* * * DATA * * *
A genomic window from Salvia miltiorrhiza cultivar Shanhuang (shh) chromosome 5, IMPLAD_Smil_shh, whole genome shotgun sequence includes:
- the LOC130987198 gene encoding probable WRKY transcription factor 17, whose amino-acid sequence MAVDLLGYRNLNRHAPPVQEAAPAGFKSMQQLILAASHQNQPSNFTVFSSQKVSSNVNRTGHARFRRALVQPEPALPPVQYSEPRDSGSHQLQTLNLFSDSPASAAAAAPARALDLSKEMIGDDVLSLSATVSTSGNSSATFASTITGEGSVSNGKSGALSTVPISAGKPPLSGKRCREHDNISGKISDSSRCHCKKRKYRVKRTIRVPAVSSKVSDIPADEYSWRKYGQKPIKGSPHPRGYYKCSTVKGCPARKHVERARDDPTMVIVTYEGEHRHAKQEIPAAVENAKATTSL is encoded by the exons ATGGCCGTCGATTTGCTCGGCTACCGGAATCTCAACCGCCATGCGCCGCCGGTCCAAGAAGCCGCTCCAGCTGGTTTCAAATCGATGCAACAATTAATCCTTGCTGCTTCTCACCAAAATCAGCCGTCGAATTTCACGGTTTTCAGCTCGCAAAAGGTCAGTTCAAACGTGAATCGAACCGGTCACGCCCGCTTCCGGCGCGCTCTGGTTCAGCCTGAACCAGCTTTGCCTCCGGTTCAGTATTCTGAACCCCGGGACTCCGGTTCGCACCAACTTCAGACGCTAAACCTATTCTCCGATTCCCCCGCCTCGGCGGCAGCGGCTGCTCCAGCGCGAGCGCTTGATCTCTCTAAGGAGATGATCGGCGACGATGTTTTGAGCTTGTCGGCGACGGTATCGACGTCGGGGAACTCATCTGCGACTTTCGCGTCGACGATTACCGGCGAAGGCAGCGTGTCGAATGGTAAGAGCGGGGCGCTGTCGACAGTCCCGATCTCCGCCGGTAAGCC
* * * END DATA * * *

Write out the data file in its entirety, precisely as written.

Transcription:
A genomic window from Salvia miltiorrhiza cultivar Shanhuang (shh) chromosome 5, IMPLAD_Smil_shh, whole genome shotgun sequence includes:
- the LOC130987198 gene encoding probable WRKY transcription factor 17, whose amino-acid sequence MAVDLLGYRNLNRHAPPVQEAAPAGFKSMQQLILAASHQNQPSNFTVFSSQKVSSNVNRTGHARFRRALVQPEPALPPVQYSEPRDSGSHQLQTLNLFSDSPASAAAAAPARALDLSKEMIGDDVLSLSATVSTSGNSSATFASTITGEGSVSNGKSGALSTVPISAGKPPLSGKRCREHDNISGKISDSSRCHCKKRKYRVKRTIRVPAVSSKVSDIPADEYSWRKYGQKPIKGSPHPRGYYKCSTVKGCPARKHVERARDDPTMVIVTYEGEHRHAKQEIPAAVENAKATTSL is encoded by the exons ATGGCCGTCGATTTGCTCGGCTACCGGAATCTCAACCGCCATGCGCCGCCGGTCCAAGAAGCCGCTCCAGCTGGTTTCAAATCGATGCAACAATTAATCCTTGCTGCTTCTCACCAAAATCAGCCGTCGAATTTCACGGTTTTCAGCTCGCAAAAGGTCAGTTCAAACGTGAATCGAACCGGTCACGCCCGCTTCCGGCGCGCTCTGGTTCAGCCTGAACCAGCTTTGCCTCCGGTTCAGTATTCTGAACCCCGGGACTCCGGTTCGCACCAACTTCAGACGCTAAACCTATTCTCCGATTCCCCCGCCTCGGCGGCAGCGGCTGCTCCAGCGCGAGCGCTTGATCTCTCTAAGGAGATGATCGGCGACGATGTTTTGAGCTTGTCGGCGACGGTATCGACGTCGGGGAACTCATCTGCGACTTTCGCGTCGACGATTACCGGCGAAGGCAGCGTGTCGAATGGTAAGAGCGGGGCGCTGTCGACAGTCCCGATCTCCGCCGGTAAGCC